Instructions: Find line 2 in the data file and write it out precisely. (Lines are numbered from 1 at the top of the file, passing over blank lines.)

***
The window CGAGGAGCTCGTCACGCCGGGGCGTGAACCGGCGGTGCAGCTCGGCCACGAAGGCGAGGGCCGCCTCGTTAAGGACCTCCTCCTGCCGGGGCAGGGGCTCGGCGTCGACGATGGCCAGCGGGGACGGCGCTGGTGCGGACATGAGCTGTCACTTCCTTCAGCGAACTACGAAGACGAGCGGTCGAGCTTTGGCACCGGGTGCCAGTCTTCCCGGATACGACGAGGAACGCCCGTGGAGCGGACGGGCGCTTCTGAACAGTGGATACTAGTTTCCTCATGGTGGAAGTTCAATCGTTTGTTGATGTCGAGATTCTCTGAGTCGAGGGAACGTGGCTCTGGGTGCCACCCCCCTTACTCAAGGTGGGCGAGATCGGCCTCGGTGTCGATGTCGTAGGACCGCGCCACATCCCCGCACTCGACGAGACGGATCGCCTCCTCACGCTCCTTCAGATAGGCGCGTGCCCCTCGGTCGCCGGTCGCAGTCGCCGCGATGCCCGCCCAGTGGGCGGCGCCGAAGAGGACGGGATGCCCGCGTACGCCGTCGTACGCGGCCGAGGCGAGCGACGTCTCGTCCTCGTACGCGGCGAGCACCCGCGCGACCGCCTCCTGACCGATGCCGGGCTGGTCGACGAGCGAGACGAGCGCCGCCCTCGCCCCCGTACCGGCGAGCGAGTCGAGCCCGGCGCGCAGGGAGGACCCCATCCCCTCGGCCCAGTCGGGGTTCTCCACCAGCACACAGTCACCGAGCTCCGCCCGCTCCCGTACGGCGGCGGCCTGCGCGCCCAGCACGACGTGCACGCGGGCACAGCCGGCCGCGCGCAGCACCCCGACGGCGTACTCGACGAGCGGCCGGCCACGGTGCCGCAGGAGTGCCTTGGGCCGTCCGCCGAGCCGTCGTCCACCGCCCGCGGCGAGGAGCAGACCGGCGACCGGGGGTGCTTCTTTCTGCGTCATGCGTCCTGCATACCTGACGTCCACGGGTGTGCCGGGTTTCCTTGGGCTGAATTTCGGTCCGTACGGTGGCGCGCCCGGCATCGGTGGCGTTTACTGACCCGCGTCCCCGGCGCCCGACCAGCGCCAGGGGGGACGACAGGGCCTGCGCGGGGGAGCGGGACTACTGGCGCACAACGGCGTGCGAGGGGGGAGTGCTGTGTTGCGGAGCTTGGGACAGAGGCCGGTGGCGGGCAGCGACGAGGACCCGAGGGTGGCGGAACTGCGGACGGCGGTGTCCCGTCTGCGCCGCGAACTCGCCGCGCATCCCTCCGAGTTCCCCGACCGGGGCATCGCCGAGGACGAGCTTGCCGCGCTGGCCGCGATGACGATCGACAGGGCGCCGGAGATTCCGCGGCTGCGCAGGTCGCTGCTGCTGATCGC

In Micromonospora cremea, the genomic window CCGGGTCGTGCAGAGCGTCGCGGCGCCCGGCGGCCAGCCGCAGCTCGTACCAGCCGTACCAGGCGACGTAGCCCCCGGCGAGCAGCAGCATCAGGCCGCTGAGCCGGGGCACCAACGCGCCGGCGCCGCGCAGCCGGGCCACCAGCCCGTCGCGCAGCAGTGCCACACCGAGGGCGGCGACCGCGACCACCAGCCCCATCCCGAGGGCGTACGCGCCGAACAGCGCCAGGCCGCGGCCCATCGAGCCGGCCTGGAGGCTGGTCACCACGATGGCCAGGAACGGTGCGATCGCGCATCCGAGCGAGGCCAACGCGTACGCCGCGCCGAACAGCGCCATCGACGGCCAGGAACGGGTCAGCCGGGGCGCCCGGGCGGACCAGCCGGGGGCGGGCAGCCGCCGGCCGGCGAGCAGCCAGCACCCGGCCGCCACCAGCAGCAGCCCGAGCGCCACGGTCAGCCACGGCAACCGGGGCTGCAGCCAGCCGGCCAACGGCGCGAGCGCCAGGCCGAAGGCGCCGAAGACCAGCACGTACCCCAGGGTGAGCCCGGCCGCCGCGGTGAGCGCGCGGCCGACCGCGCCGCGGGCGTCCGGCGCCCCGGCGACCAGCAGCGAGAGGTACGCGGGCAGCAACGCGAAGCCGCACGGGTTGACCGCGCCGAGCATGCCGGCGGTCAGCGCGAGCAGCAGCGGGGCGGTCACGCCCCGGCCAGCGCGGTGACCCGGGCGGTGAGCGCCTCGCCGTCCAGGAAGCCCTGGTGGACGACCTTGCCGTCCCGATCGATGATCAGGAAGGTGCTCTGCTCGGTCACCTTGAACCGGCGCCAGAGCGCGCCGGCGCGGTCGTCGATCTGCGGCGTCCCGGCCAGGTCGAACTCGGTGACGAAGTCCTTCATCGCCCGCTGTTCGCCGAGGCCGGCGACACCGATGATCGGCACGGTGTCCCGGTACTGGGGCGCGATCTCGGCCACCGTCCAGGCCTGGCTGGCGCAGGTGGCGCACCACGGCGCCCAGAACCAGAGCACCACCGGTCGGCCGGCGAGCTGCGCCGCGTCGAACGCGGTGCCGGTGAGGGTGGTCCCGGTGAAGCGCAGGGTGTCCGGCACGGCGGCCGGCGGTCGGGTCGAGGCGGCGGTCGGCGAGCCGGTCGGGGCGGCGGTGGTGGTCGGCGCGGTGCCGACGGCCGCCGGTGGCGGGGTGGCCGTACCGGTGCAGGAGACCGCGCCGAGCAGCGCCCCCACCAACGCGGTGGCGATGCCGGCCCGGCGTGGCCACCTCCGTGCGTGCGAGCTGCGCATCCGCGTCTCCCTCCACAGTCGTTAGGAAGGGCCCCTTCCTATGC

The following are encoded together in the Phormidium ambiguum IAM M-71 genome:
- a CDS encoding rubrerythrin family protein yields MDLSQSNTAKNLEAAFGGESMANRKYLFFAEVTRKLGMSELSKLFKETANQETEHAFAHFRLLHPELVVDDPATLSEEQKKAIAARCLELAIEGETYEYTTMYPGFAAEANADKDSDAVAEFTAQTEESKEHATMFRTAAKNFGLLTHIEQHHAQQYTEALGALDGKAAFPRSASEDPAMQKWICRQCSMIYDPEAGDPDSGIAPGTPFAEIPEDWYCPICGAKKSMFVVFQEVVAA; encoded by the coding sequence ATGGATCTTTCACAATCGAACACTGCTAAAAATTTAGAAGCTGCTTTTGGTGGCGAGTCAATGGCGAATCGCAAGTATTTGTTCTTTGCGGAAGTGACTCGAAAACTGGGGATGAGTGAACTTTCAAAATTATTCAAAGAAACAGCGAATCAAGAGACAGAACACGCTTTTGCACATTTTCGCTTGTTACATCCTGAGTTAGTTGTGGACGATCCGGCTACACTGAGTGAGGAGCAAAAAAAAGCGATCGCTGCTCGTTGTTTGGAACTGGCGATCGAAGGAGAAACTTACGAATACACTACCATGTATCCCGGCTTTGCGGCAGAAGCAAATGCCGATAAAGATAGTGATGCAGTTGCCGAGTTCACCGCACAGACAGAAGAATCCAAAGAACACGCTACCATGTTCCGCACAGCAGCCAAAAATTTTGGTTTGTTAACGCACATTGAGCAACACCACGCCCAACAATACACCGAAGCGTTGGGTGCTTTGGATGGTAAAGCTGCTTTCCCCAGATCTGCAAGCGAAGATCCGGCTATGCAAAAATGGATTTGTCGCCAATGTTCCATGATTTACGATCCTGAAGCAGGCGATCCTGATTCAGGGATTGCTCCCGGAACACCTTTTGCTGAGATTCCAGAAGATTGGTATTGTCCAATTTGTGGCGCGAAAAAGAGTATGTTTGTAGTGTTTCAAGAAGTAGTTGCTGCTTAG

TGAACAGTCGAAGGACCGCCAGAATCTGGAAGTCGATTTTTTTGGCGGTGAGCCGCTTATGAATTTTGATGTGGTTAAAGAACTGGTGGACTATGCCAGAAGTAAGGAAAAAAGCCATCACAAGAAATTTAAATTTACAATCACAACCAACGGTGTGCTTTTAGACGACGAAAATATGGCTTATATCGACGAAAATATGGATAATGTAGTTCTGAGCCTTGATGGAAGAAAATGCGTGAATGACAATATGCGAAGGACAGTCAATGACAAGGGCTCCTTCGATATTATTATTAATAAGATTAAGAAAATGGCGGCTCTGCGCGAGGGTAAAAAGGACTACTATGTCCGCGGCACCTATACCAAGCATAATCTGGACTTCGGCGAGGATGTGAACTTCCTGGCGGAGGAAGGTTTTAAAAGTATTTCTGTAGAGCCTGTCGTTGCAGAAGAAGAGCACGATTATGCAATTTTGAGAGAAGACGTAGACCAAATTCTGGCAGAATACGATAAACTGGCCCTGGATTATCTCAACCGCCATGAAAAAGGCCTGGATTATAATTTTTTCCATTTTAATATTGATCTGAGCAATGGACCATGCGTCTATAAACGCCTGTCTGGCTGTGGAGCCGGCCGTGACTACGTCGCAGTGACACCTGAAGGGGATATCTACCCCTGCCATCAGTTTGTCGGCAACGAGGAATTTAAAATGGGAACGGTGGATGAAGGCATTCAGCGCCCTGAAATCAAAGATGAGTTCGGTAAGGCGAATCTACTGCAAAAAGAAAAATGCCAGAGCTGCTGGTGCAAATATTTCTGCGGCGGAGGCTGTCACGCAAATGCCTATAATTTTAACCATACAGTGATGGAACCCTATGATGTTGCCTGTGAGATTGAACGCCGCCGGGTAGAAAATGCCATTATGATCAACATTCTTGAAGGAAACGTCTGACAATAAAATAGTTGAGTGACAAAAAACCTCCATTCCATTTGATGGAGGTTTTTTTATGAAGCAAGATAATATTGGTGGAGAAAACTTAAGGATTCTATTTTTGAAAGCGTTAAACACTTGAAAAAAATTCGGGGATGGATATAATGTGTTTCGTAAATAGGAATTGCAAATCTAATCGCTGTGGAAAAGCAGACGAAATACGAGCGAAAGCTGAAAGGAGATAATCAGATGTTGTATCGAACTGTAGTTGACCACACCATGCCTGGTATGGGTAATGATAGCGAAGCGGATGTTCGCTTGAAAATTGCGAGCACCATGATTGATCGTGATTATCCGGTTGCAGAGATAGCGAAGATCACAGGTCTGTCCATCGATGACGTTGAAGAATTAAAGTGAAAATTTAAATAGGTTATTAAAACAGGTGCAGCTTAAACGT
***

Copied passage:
In Micromonospora cremea, the genomic window CCGGGTCGTGCAGAGCGTCGCGGCGCCCGGCGGCCAGCCGCAGCTCGTACCAGCCGTACCAGGCGACGTAGCCCCCGGCGAGCAGCAGCATCAGGCCGCTGAGCCGGGGCACCAACGCGCCGGCGCCGCGCAGCCGGGCCACCAGCCCGTCGCGCAGCAGTGCCACACCGAGGGCGGCGACCGCGACCACCAGCCCCATCCCGAGGGCGTACGCGCCGAACAGCGCCAGGCCGCGGCCCATCGAGCCGGCCTGGAGGCTGGTCACCACGATGGCCAGGAACGGTGCGATCGCGCATCCGAGCGAGGCCAACGCGTACGCCGCGCCGAACAGCGCCATCGACGGCCAGGAACGGGTCAGCCGGGGCGCCCGGGCGGACCAGCCGGGGGCGGGCAGCCGCCGGCCGGCGAGCAGCCAGCACCCGGCCGCCACCAGCAGCAGCCCGAGCGCCACGGTCAGCCACGGCAACCGGGGCTGCAGCCAGCCGGCCAACGGCGCGAGCGCCAGGCCGAAGGCGCCGAAGACCAGCACGTACCCCAGGGTGAGCCCGGCCGCCGCGGTGAGCGCGCGGCCGACCGCGCCGCGGGCGTCCGGCGCCCCGGCGACCAGCAGCGAGAGGTACGCGGGCAGCAACGCGAAGCCGCACGGGTTGACCGCGCCGAGCATGCCGGCGGTCAGCGCGAGCAGCAGCGGGGCGGTCACGCCCCGGCCAGCGCGGTGACCCGGGCGGTGAGCGCCTCGCCGTCCAGGAAGCCCTGGTGGACGACCTTGCCGTCCCGATCGATGATCAGGAAGGTGCTCTGCTCGGTCACCTTGAACCGGCGCCAGAGCGCGCCGGCGCGGTCGTCGATCTGCGGCGTCCCGGCCAGGTCGAACTCGGTGACGAAGTCCTTCATCGCCCGCTGTTCGCCGAGGCCGGCGACACCGATGATCGGCACGGTGTCCCGGTACTGGGGCGCGATCTCGGCCACCGTCCAGGCCTGGCTGGCGCAGGTGGCGCACCACGGCGCCCAGAACCAGAGCACCACCGGTCGGCCGGCGAGCTGCGCCGCGTCGAACGCGGTGCCGGTGAGGGTGGTCCCGGTGAAGCGCAGGGTGTCCGGCACGGCGGCCGGCGGTCGGGTCGAGGCGGCGGTCGGCGAGCCGGTCGGGGCGGCGGTGGTGGTCGGCGCGGTGCCGACGGCCGCCGGTGGCGGGGTGGCCGTACCGGTGCAGGAGACCGCGCCGAGCAGCGCCCCCACCAACGCGGTGGCGATGCCGGCCCGGCGTGGCCACCTCCGTGCGTGCGAGCTGCGCATCCGCGTCTCCCTCCACAGTCGTTAGGAAGGGCCCCTTCCTATGC